There is a wave of excitement in my family as my youngest son Rigden Subba began his much-awaited academic journey since yesterday. Till now he has been his mother’s best companion at home, living with full of childish innocence and smiles. So the first day was certainly a strange experience for him. Although he had promised that he would not cry in school as his elder brother had done on his first day in school four years ago, it seems he did silently shed some tears on the way back home yesterday. I am sure he must have felt very strange in that new environment. For now, my wife is giving him company in the school, waiting for him all day and helping him have lunch or go to toilet during the intervals. He has been told that after a while, he has to be alone and that his mother will only come to get him home after the school hours. He has accepted this upcoming ordeal that he has to face. I am sure he will soon learn to be independent especially after he gets familiar with the environment and his friends. The problem with him right now is that he is normally a silent boy and that he doesn’t easily mingle with others. So, most of the time, it seems he is seen alone in the classroom. But with the passage of time, I hope he would gain some confidence to open up and interact with others.
This winter, my kids have spent almost a month in their mother’s village in Sibsoo observing and enjoying a unique kind of life which they had not seen in the towns. After they came back on 29th January 2016, I asked them to share their experiences of being in the village. To my amazement, they have many good things to share. I am glad to learn that they were able to help their grandparents a lot during their short stay.
I and my wife have been married for over twelve years now, and we have never gone through any major conflict of interest till date. Despite occasional arguments over trivial matters, our children have never seen any violence in the house. I feel this has been possible because both my wife and I know our boundaries well and respect each other’s views. We never take unilateral decisions when it comes to family matters and we always consult each other and because of this, I feel our married life has been going on smoothly so far. We got engaged in May 2003 when I was still in the university, yet we have managed to walk together the unexplored path of life sharing happiness and sadness, successes and failures, and problems and solutions. Today, we have been blest with two sons and one adopted daughter all of whom have made our life extraordinarily beautiful and lovely.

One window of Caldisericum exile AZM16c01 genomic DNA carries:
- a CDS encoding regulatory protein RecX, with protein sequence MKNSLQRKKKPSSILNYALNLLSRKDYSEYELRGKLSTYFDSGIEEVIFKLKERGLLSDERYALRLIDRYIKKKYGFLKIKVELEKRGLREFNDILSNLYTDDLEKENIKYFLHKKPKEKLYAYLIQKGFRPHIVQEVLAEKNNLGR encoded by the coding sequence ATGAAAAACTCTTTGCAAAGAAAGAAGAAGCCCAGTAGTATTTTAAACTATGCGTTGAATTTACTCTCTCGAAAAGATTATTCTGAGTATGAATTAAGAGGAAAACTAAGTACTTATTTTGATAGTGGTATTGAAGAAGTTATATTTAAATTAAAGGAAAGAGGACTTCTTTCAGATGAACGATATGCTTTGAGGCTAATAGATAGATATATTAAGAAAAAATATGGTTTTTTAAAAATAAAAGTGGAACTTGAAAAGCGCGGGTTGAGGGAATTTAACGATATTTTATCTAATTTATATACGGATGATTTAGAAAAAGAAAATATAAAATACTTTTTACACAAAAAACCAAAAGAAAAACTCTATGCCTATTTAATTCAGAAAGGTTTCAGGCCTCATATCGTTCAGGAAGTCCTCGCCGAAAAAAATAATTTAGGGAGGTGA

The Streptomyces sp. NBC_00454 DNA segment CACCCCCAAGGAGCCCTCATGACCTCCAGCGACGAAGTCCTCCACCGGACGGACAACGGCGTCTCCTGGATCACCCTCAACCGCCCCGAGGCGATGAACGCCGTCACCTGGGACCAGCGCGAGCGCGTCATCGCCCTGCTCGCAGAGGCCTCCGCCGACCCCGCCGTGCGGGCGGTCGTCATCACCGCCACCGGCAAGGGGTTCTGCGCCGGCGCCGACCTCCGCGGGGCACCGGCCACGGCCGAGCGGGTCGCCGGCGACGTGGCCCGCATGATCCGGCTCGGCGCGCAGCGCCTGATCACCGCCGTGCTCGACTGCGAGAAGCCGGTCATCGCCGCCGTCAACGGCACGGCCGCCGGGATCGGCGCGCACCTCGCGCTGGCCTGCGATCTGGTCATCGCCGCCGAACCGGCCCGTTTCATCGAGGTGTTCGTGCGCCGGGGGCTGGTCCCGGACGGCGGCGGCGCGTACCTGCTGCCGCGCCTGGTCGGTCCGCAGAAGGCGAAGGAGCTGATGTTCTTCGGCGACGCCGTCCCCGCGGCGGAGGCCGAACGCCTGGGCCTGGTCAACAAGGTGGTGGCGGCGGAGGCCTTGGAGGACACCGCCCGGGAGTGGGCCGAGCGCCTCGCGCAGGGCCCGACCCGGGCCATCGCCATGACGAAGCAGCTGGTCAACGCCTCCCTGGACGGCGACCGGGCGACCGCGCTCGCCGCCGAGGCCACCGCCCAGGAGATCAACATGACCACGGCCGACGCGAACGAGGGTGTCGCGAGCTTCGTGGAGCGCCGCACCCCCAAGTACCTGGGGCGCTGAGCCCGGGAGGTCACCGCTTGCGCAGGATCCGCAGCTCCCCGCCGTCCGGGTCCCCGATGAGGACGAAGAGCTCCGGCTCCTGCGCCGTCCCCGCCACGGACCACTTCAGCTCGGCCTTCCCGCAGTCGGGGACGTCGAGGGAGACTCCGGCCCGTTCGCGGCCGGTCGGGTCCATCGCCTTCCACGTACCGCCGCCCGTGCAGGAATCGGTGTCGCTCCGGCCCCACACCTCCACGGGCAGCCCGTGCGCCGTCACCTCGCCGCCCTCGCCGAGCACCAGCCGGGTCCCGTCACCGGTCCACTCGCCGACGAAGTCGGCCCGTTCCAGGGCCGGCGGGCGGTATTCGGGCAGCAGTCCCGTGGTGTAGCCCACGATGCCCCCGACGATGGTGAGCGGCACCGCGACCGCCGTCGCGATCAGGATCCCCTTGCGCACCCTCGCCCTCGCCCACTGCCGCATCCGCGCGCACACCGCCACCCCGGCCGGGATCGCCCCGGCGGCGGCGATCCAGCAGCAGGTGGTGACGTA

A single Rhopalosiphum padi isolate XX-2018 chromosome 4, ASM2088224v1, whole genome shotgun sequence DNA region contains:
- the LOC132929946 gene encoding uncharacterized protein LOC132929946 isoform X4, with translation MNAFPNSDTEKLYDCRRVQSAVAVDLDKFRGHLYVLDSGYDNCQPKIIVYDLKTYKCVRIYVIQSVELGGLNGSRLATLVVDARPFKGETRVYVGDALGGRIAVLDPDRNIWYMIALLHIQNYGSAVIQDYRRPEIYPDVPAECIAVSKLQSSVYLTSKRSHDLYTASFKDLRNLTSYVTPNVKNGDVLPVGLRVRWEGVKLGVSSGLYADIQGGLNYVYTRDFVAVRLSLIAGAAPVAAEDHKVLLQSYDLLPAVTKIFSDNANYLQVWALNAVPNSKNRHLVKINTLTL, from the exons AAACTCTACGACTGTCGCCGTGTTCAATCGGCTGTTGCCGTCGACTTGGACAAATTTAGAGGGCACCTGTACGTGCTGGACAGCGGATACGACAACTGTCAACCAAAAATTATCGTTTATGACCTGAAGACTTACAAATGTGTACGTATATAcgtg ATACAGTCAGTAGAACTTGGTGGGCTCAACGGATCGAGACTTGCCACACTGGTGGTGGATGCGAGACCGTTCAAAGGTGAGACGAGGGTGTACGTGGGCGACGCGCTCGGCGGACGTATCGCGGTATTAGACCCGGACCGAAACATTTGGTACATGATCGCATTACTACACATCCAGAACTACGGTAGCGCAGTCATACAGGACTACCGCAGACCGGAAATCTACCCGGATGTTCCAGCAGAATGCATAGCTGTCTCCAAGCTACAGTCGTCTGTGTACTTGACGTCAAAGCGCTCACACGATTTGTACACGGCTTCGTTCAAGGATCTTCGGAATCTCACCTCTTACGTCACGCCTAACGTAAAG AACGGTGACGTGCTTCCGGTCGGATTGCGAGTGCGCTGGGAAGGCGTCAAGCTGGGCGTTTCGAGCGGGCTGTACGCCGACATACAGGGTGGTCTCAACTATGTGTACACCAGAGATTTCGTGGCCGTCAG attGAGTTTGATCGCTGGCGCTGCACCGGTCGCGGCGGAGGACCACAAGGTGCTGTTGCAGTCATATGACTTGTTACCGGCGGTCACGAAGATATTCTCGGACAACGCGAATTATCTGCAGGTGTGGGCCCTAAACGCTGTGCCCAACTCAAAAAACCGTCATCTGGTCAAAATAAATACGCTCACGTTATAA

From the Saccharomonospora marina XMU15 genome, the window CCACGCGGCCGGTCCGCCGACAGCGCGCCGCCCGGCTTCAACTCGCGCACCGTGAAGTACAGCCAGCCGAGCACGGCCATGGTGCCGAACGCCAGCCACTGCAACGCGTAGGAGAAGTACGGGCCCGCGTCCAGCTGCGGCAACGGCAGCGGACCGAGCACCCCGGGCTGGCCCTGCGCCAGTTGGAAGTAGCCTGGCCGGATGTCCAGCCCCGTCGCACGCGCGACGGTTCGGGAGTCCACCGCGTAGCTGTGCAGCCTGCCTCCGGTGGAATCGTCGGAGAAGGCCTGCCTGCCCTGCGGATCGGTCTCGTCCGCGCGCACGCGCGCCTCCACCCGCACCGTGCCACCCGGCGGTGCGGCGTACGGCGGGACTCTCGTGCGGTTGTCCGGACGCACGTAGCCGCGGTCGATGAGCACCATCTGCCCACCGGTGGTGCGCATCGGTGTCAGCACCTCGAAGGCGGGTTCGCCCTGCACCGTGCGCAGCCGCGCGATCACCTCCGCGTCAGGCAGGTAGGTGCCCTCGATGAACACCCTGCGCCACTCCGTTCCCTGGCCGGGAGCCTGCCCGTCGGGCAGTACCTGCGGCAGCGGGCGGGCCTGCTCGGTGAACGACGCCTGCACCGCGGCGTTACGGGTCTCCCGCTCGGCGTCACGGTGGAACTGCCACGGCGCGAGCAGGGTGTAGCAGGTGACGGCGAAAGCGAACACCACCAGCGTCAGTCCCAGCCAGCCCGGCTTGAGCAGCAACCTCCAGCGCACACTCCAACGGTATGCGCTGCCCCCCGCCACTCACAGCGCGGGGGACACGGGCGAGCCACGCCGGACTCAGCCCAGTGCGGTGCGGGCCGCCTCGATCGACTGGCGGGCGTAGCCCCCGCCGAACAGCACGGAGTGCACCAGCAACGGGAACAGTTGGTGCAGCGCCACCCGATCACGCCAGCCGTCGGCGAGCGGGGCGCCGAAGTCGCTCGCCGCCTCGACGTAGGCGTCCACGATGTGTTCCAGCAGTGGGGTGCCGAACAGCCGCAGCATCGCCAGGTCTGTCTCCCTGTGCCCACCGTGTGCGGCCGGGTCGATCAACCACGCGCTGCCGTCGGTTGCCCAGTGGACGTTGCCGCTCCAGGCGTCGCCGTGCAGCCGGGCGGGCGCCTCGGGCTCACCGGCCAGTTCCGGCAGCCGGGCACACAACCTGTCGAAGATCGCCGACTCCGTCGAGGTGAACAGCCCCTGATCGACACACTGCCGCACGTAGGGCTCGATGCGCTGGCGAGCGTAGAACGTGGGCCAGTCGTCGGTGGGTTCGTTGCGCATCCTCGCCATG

My daughter Anju Rai is just 12-years-old but she is mature enough to share most of the responsibilities in the family. Whenever she does not have to study, she helps her mother in the kitchen and other domestic chores. She is very interested in cooking and she can in fact prepare more delicious meals than my wife. Initially, I was hesitant to let her use electric appliances and cooking gas but my wife was of the view that unless she was given the opportunity, she would never learn. I fully agreed with my wife and we gradually let her work in the kitchen and soon she came out as a more independent person. Today whenever my wife is not around, I don’t have to worry about anything because I always have my daughter to rely on.